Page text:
I am personally appreciative that America is such a pluralistic society; I take enormous pride and satisfaction in the diversity that doesn't just survive, but thrives from living shoulder-to-shoulder in American cities and suburbs. Less than a quarter mile radius from my Brooklyn house there stands not just an ornate Protestant Church, a historical Catholic Church, and two storefront houses of worship, but also a synagogue and a mosque; I am thankful that in this community, so close to downtown Manhattan that the fire from the World Trade Centers dropped charred papers on our doorsteps, there has been no violent retaliation or retribution among these faiths, only an increased attempt to understand and live alongside each other in the freedom we take as our right.

A letter sent to New York City and posted on the front door of Squad Co. 1, Park Slope, Brooklyn, from which twelve firefighters died on September 11.
Yet clearly, on this Thanksgiving, many of those rights are being challenged. It infuriates me that the terrorists used this country's multitude of freedoms to launch an attack from within, for they gave our government license to clamp down on these same freedoms under the entirely plausible, if not totally provable, pretext of preventing further such attacks. It upsets me that in the economic downturn, especially here in New York, there are not enough jobs available to feed those who are willing to work hard, let alone those who have fallen through the inherent cracks of an overtly capitalist society. It saddens me that we are at war, and though I vehemently argue that our actions are just and necessary - and are widely appreciated by those they most strongly affect, here in America and overseas in Afghanistan - I am fully aware that American arrogance must be replaced by a greater understanding. In the future, this country can not simply impose its will on other countries, however much it knows it is right; it must work to win over the hearts and minds of those countries' citizens first through the positive dissemination of accurate information.

(Many other countries, especially those that practice but one religion, have an even greater duty to broaden their horizons - culturally, politically, theologically and economically - if we are all to come together, but on this holiday, I prefer to offer thanks than cast accusations.)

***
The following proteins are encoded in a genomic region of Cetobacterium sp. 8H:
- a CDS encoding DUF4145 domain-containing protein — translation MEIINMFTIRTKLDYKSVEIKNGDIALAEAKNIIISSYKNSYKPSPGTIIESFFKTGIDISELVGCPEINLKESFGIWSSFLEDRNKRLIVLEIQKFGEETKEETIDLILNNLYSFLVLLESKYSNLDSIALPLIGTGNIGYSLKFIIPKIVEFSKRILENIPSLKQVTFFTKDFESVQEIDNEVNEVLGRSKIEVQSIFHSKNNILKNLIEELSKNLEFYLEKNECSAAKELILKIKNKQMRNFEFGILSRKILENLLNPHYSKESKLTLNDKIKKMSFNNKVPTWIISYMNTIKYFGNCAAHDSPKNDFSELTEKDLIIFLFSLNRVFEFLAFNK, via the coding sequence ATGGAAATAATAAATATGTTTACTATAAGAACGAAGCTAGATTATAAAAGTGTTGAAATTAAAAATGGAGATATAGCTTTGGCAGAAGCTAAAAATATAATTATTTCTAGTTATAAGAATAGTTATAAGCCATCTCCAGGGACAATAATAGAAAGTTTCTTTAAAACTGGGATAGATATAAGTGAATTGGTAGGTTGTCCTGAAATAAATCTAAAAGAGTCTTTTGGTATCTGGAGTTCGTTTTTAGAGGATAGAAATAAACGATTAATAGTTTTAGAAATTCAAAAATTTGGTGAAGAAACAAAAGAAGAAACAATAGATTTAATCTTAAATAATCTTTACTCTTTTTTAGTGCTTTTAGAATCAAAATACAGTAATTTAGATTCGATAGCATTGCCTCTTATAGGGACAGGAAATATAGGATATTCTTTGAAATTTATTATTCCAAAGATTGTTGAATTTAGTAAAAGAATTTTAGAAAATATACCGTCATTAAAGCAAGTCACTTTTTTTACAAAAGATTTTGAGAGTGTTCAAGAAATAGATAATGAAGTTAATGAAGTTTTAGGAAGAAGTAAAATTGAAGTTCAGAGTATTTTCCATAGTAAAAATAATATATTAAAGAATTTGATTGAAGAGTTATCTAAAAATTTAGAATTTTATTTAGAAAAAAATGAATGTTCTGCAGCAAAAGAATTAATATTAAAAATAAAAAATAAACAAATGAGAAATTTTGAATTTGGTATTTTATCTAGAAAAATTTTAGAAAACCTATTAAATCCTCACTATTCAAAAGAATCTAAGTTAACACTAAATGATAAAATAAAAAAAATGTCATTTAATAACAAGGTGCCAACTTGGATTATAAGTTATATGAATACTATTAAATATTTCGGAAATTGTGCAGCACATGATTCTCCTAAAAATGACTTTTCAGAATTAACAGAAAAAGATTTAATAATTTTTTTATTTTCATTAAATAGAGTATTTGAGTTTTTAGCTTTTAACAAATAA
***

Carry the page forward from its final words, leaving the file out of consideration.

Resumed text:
It can seem such an impossible task for an individual to influence his or her country's direction (let alone to help those in other countries) that many are inclined not to bother - a cynical attitude that is rampant in the western world, and has done much to bring us all to this current sad state. But it doesn't need to be that way.

Two clichés come to mind that have never rung truer than in these turbulent times: 'Think Global, Act Local' and 'Charity Begins at Home.'

As an American citizen or immigrant with a roof over your head and food on your table, you can help your great nation be better perceived across the world by improving upon it at home. Take the spirit of unity and compassion we all saw in the aftermath of September 11 and practice it on a daily basis. Call local charities and ask how you can help; most require physical bodies offering spare time as much as they need financial contributions. Engage in intelligent conversation, especially with those you consider outsiders; make an effort to understand their point of view and be sure that they are trying to understand yours.

Those of you reading this overseas, please make efforts to better understand Americans, their core values of justice and equality, their celebration of diversity, their freedom of religion, and their contributions to humanity throughout history, just as you would any other country or creed.

Above all, be thankful. Across the world, we must be thankful for what we have. Here in America, this Thanksgiving 2001, we must be thankful for everything this wonderful country has given us - especially the freedom to say what we want, play how we want, and be who we want. Let us never again take those freedoms for granted.

TONY FLETCHER,
Thanksgiving 2001